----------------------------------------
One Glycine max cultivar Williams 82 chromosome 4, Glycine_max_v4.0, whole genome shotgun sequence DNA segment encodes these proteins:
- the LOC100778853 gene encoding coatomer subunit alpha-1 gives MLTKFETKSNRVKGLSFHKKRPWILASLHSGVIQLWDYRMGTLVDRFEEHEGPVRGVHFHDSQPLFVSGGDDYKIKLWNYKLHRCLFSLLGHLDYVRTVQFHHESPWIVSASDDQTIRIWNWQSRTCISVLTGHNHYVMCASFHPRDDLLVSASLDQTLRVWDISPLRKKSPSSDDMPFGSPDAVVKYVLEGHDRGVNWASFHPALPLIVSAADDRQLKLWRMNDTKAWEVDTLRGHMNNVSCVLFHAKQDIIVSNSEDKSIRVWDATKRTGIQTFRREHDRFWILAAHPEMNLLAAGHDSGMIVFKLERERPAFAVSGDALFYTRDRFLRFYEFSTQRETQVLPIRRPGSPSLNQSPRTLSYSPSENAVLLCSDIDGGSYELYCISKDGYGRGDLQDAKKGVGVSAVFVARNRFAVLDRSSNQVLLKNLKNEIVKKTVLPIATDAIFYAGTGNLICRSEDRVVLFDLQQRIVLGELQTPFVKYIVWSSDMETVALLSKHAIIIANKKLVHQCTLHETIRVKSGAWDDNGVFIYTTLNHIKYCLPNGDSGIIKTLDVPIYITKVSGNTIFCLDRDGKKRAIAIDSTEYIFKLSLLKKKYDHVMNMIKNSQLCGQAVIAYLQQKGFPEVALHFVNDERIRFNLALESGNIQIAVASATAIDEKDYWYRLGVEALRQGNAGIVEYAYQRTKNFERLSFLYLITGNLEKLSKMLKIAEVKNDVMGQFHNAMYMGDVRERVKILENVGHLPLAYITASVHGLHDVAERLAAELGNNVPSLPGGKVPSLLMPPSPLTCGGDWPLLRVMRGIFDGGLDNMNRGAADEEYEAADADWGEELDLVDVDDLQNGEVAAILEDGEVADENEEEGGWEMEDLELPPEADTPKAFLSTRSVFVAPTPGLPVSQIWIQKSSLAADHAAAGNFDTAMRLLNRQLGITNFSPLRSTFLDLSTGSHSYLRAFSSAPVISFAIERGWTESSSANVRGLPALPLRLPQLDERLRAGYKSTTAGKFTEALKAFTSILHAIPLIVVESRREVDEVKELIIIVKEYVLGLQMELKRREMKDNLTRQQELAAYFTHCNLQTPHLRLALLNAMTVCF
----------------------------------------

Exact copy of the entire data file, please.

One Glycine max cultivar Williams 82 chromosome 4, Glycine_max_v4.0, whole genome shotgun sequence DNA segment encodes these proteins:
- the LOC100778853 gene encoding coatomer subunit alpha-1 gives MLTKFETKSNRVKGLSFHKKRPWILASLHSGVIQLWDYRMGTLVDRFEEHEGPVRGVHFHDSQPLFVSGGDDYKIKLWNYKLHRCLFSLLGHLDYVRTVQFHHESPWIVSASDDQTIRIWNWQSRTCISVLTGHNHYVMCASFHPRDDLLVSASLDQTLRVWDISPLRKKSPSSDDMPFGSPDAVVKYVLEGHDRGVNWASFHPALPLIVSAADDRQLKLWRMNDTKAWEVDTLRGHMNNVSCVLFHAKQDIIVSNSEDKSIRVWDATKRTGIQTFRREHDRFWILAAHPEMNLLAAGHDSGMIVFKLERERPAFAVSGDALFYTRDRFLRFYEFSTQRETQVLPIRRPGSPSLNQSPRTLSYSPSENAVLLCSDIDGGSYELYCISKDGYGRGDLQDAKKGVGVSAVFVARNRFAVLDRSSNQVLLKNLKNEIVKKTVLPIATDAIFYAGTGNLICRSEDRVVLFDLQQRIVLGELQTPFVKYIVWSSDMETVALLSKHAIIIANKKLVHQCTLHETIRVKSGAWDDNGVFIYTTLNHIKYCLPNGDSGIIKTLDVPIYITKVSGNTIFCLDRDGKKRAIAIDSTEYIFKLSLLKKKYDHVMNMIKNSQLCGQAVIAYLQQKGFPEVALHFVNDERIRFNLALESGNIQIAVASATAIDEKDYWYRLGVEALRQGNAGIVEYAYQRTKNFERLSFLYLITGNLEKLSKMLKIAEVKNDVMGQFHNAMYMGDVRERVKILENVGHLPLAYITASVHGLHDVAERLAAELGNNVPSLPGGKVPSLLMPPSPLTCGGDWPLLRVMRGIFDGGLDNMNRGAADEEYEAADADWGEELDLVDVDDLQNGEVAAILEDGEVADENEEEGGWEMEDLELPPEADTPKAFLSTRSVFVAPTPGLPVSQIWIQKSSLAADHAAAGNFDTAMRLLNRQLGITNFSPLRSTFLDLSTGSHSYLRAFSSAPVISFAIERGWTESSSANVRGLPALPLRLPQLDERLRAGYKSTTAGKFTEALKAFTSILHAIPLIVVESRREVDEVKELIIIVKEYVLGLQMELKRREMKDNLTRQQELAAYFTHCNLQTPHLRLALLNAMTVCF